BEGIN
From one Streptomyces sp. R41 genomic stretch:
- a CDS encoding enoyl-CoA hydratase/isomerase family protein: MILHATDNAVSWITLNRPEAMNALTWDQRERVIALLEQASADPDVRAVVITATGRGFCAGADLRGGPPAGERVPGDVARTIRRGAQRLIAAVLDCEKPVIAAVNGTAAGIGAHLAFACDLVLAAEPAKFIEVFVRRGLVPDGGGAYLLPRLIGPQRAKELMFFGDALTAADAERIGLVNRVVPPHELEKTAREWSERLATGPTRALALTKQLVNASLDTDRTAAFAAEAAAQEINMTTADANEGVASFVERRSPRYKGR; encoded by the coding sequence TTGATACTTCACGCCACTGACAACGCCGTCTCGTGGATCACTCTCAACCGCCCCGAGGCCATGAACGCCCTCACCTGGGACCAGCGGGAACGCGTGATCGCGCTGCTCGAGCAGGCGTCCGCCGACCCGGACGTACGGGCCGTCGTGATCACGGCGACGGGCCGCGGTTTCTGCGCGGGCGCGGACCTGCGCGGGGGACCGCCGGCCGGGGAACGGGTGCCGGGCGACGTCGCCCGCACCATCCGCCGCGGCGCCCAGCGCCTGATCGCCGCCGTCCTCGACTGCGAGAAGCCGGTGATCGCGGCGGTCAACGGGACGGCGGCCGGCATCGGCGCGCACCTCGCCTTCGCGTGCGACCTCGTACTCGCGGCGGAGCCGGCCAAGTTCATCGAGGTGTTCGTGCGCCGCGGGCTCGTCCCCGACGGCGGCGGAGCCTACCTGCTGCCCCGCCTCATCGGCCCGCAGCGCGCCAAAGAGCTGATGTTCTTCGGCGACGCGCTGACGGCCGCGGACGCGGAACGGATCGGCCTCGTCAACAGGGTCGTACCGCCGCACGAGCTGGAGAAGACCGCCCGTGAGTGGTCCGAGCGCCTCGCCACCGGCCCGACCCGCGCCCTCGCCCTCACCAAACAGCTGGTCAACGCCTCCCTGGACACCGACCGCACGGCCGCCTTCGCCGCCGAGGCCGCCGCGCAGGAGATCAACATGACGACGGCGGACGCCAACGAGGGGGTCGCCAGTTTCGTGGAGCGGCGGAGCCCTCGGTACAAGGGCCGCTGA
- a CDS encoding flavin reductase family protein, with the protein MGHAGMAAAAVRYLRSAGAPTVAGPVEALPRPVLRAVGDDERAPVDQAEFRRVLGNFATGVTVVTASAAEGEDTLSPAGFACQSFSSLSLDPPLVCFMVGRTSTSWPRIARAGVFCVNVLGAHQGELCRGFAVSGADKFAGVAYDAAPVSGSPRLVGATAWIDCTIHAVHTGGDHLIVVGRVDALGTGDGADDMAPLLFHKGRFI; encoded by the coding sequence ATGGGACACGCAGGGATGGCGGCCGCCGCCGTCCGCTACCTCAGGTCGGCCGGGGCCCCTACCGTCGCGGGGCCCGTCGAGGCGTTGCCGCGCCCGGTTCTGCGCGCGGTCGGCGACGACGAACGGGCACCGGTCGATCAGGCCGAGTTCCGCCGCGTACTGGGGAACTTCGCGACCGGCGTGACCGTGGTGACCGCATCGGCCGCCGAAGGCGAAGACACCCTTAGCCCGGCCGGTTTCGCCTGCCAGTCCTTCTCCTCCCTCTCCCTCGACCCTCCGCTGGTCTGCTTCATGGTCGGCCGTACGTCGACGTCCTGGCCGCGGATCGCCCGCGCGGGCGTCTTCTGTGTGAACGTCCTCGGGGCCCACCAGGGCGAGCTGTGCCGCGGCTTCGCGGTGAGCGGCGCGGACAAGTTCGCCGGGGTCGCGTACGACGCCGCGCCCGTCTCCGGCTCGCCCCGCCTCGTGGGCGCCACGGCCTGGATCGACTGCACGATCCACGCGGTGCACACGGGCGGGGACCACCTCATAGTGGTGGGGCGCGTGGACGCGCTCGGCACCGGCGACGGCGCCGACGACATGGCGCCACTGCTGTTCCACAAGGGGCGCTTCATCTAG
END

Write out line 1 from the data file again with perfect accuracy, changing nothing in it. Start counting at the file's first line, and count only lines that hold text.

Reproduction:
From one Streptomyces sp. R41 genomic stretch: